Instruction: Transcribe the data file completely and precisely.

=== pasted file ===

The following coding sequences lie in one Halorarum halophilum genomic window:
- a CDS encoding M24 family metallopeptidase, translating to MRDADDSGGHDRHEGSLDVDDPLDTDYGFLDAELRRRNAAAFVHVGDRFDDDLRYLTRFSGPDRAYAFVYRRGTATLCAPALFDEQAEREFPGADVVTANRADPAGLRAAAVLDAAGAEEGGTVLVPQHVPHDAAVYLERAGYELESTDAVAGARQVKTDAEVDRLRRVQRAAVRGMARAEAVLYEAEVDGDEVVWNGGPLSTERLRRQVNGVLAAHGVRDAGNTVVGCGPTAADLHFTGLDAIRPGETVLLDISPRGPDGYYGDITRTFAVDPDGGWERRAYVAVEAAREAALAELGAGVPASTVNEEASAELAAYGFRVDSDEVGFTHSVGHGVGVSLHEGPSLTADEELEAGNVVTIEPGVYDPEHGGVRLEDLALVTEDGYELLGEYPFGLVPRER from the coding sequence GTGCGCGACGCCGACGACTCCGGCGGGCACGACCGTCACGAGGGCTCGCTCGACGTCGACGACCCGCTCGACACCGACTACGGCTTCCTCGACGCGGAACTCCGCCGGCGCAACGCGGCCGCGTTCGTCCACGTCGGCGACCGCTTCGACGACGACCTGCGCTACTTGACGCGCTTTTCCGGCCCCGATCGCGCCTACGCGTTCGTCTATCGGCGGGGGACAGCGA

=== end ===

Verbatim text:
The following coding sequences lie in one Halorarum halophilum genomic window:
- a CDS encoding M24 family metallopeptidase, translating to MRDADDSGGHDRHEGSLDVDDPLDTDYGFLDAELRRRNAAAFVHVGDRFDDDLRYLTRFSGPDRAYAFVYRRGTATLCAPALFDEQAEREFPGADVVTANRADPAGLRAAAVLDAAGAEEGGTVLVPQHVPHDAAVYLERAGYELESTDAVAGARQVKTDAEVDRLRRVQRAAVRGMARAEAVLYEAEVDGDEVVWNGGPLSTERLRRQVNGVLAAHGVRDAGNTVVGCGPTAADLHFTGLDAIRPGETVLLDISPRGPDGYYGDITRTFAVDPDGGWERRAYVAVEAAREAALAELGAGVPASTVNEEASAELAAYGFRVDSDEVGFTHSVGHGVGVSLHEGPSLTADEELEAGNVVTIEPGVYDPEHGGVRLEDLALVTEDGYELLGEYPFGLVPRER from the coding sequence GTGCGCGACGCCGACGACTCCGGCGGGCACGACCGTCACGAGGGCTCGCTCGACGTCGACGACCCGCTCGACACCGACTACGGCTTCCTCGACGCGGAACTCCGCCGGCGCAACGCGGCCGCGTTCGTCCACGTCGGCGACCGCTTCGACGACGACCTGCGCTACTTGACGCGCTTTTCCGGCCCCGATCGCGCCTACGCGTTCGTCTATCGGCGGGGGACAGCGA